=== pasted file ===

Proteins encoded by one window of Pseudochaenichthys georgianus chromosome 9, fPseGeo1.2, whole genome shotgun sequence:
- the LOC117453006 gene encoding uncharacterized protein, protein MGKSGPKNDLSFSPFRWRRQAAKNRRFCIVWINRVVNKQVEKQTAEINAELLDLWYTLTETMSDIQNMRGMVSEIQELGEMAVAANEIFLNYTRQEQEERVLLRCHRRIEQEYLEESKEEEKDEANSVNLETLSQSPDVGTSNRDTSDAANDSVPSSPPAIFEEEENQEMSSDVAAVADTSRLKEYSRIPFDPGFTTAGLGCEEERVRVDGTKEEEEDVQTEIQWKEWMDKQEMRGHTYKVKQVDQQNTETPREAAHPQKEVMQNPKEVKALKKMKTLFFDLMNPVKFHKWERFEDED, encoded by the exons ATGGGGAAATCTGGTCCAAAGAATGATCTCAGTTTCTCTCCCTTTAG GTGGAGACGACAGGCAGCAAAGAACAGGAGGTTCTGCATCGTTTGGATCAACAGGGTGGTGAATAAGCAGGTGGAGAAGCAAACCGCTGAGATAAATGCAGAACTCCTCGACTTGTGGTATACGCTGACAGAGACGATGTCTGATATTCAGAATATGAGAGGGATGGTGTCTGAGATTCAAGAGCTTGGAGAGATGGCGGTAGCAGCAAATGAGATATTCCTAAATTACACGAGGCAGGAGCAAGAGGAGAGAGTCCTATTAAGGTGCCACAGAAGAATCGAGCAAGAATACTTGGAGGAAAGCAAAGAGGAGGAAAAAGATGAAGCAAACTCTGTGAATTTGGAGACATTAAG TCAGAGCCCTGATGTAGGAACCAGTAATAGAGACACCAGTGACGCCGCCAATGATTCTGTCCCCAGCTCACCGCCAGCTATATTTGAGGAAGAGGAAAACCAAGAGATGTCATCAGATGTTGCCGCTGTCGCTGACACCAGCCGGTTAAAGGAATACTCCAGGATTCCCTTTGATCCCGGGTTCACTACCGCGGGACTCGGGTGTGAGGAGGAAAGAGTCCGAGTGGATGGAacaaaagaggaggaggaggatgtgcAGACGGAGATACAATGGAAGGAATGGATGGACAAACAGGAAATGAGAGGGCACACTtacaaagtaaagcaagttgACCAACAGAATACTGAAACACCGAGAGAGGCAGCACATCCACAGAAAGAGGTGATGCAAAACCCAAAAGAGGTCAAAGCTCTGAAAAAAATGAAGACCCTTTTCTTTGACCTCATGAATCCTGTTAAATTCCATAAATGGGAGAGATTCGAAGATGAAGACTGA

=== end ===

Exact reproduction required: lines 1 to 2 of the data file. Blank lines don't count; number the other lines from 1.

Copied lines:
Proteins encoded by one window of Pseudochaenichthys georgianus chromosome 9, fPseGeo1.2, whole genome shotgun sequence:
- the LOC117453006 gene encoding uncharacterized protein, protein MGKSGPKNDLSFSPFRWRRQAAKNRRFCIVWINRVVNKQVEKQTAEINAELLDLWYTLTETMSDIQNMRGMVSEIQELGEMAVAANEIFLNYTRQEQEERVLLRCHRRIEQEYLEESKEEEKDEANSVNLETLSQSPDVGTSNRDTSDAANDSVPSSPPAIFEEEENQEMSSDVAAVADTSRLKEYSRIPFDPGFTTAGLGCEEERVRVDGTKEEEEDVQTEIQWKEWMDKQEMRGHTYKVKQVDQQNTETPREAAHPQKEVMQNPKEVKALKKMKTLFFDLMNPVKFHKWERFEDED, encoded by the exons ATGGGGAAATCTGGTCCAAAGAATGATCTCAGTTTCTCTCCCTTTAG GTGGAGACGACAGGCAGCAAAGAACAGGAGGTTCTGCATCGTTTGGATCAACAGGGTGGTGAATAAGCAGGTGGAGAAGCAAACCGCTGAGATAAATGCAGAACTCCTCGACTTGTGGTATACGCTGACAGAGACGATGTCTGATATTCAGAATATGAGAGGGATGGTGTCTGAGATTCAAGAGCTTGGAGAGATGGCGGTAGCAGCAAATGAGATATTCCTAAATTACACGAGGCAGGAGCAAGAGGAGAGAGTCCTATTAAGGTGCCACAGAAGAATCGAGCAAGAATACTTGGAGGAAAGCAAAGAGGAGGAAAAAGATGAAGCAAACTCTGTGAATTTGGAGACATTAAG TCAGAGCCCTGATGTAGGAACCAGTAATAGAGACACCAGTGACGCCGCCAATGATTCTGTCCCCAGCTCACCGCCAGCTATATTTGAGGAAGAGGAAAACCAAGAGATGTCATCAGATGTTGCCGCTGTCGCTGACACCAGCCGGTTAAAGGAATACTCCAGGATTCCCTTTGATCCCGGGTTCACTACCGCGGGACTCGGGTGTGAGGAGGAAAGAGTCCGAGTGGATGGAacaaaagaggaggaggaggatgtgcAGACGGAGATACAATGGAAGGAATGGATGGACAAACAGGAAATGAGAGGGCACACTtacaaagtaaagcaagttgACCAACAGAATACTGAAACACCGAGAGAGGCAGCACATCCACAGAAAGAGGTGATGCAAAACCCAAAAGAGGTCAAAGCTCTGAAAAAAATGAAGACCCTTTTCTTTGACCTCATGAATCCTGTTAAATTCCATAAATGGGAGAGATTCGAAGATGAAGACTGA